Jaspreet SINGH, Petitioner, v. William P. BARR, Attorney General, Respondent.
Decided: July 02, 2020
Before: BYBEE and VANDYKE, Circuit Judges, and CHHABRIA,** District Judge.
Inna Lipkin, Esquire, Counsel, Law Offices of Inna Lipkin, Redwood City, CA, Suzanne Trail, San Ramon, CA, for Petitioner Jacob Bashyrov, Esquire, DOJ - U.S. Department of Justice, Civil Division/Office of Immigration Litigation, Washington, DC, Chief Counsel ICE, Office of the Chief Counsel, Department of Homeland Security, San Francisco, CA, for Respondent
Jaspreet Singh of Jalandhar, India petitions for review of a Board of Immigration Appeals (BIA) order affirming an immigration judge's (IJ) denial of his claims for asylum, withholding of removal, and protection under the Convention Against Torture. Because the parties are familiar with the facts, we will not recite them here except as necessary. We deny the petition.
We review BIA determinations of law de novo and findings of fact for substantial evidence. Singh v. Whitaker, 914 F.3d 654, 658 (9th Cir. 2019). The BIA's findings of fact are conclusive unless a reasonable adjudicator would be compelled to conclude to the contrary. Id.
1. The BIA's adverse credibility determination is supported by substantial evidence. In his testimony, Singh could not provide a logistically consistent account of one of the alleged attacks. He did not plausibly explain how his assailants could have known where to find him, nor did he explain how they could have gotten the better of him when he was driving a motorcycle and they were on foot. Based in part on the implausibility of Singh's account, the BIA credited the IJ's finding that Singh appeared to be “simply making up most of his testimony as he went along.” The BIA reasoned that the implausibility of some parts of Singh's testimony, along with some minor inconsistencies between Singh's testimony and his documentation, supplied evidence to support an adverse credibility determination. The record does not compel a contrary conclusion.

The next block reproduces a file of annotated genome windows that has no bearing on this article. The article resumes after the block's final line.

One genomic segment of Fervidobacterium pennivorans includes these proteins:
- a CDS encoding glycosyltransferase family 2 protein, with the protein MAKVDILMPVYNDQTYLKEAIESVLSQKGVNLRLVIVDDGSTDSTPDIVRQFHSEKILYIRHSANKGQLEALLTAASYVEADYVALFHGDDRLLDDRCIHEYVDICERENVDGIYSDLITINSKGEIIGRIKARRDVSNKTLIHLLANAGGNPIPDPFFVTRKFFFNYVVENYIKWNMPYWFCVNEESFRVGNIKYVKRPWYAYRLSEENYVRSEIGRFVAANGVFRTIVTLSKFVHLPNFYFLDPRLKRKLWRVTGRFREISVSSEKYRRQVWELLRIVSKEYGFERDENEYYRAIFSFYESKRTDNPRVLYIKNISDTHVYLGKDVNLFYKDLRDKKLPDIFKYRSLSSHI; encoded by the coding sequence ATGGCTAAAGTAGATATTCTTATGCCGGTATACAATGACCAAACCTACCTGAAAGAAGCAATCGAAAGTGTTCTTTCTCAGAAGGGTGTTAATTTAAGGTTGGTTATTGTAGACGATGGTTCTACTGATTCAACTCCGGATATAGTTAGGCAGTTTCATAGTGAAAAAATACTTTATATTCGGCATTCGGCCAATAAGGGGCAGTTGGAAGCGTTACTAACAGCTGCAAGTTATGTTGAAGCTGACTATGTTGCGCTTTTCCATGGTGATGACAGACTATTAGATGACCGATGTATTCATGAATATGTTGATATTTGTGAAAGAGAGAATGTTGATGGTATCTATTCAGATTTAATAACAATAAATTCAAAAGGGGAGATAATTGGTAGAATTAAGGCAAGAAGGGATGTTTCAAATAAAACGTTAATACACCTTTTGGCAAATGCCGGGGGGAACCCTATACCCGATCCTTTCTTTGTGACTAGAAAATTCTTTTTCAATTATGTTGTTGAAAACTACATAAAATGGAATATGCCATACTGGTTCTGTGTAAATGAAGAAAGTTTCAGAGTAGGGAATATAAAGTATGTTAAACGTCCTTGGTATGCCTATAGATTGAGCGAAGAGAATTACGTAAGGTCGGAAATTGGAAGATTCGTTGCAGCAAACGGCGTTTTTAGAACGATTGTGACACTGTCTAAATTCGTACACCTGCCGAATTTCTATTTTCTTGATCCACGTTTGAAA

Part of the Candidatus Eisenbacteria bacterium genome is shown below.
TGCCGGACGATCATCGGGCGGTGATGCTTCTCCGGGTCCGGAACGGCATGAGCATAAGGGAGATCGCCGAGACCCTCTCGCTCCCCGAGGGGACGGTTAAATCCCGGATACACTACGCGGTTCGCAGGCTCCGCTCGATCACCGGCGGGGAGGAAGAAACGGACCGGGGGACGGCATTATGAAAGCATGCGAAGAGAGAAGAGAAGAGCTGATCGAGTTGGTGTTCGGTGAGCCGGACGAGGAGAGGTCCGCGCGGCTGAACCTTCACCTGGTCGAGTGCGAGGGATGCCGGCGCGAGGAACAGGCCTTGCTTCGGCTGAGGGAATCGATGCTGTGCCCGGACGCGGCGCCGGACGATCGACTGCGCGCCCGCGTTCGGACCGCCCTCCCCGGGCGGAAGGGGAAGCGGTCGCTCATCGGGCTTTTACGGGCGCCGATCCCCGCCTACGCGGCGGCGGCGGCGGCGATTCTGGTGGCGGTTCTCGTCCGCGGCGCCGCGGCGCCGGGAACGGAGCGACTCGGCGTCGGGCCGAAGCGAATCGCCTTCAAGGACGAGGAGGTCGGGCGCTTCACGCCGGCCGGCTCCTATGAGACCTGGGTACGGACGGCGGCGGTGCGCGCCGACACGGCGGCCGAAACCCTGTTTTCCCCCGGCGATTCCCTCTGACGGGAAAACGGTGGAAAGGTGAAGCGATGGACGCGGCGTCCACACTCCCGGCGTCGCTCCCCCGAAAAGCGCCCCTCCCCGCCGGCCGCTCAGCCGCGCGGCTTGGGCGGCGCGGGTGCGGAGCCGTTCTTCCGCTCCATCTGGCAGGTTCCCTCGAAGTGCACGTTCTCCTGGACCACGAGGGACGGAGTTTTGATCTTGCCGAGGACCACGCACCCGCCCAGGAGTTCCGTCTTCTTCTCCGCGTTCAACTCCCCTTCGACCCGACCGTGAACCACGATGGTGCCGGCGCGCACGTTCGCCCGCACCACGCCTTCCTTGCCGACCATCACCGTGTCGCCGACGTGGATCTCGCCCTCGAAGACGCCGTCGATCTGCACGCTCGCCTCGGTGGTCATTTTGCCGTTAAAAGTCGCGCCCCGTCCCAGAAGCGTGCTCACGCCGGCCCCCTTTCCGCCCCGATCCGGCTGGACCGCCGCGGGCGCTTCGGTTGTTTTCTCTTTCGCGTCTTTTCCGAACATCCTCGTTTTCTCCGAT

2. Even if Singh's testimony were credible, there is substantial evidence to support the conclusion that Singh was ineligible for relief because the government was neither behind the attacks nor powerless to stop them. The attacks that Singh described were committed by private members of opposing political parties. He did not report the attacks to the police, and there is little evidence that asking the police for help would have been futile. Though Singh described one instance in which he was pursued by police officers, substantial evidence supports the BIA's finding that this pursuit was warranted because Singh had fled a lawful checkpoint. These determinations, and the resulting conclusions that Singh's allegations lacked the government connection necessary for asylum, withholding of removal, or protection under the Convention Against Torture, are supported by the record.
3. A reasonable adjudicator would not be compelled to conclude that Singh's proceedings in immigration court were tainted by judicial bias. Substantial evidence supports a conclusion that the IJ was unbiased. An IJ has the authority to “interrogate, examine, and cross-examine the alien,” 8 U.S.C. § 1229a(b)(1), and the IJ's questions can be understood as a genuine effort to sort out narrative inconsistencies. The IJ could have taken more care to discuss the corroborative elements in Singh's documentation, but his decision to highlight parts of the record that supported his finding does not compel a conclusion that he acted out of bias.
Because substantial evidence supports the BIA's findings, and because Singh's claims cannot succeed in the face of these findings, we deny the petition.
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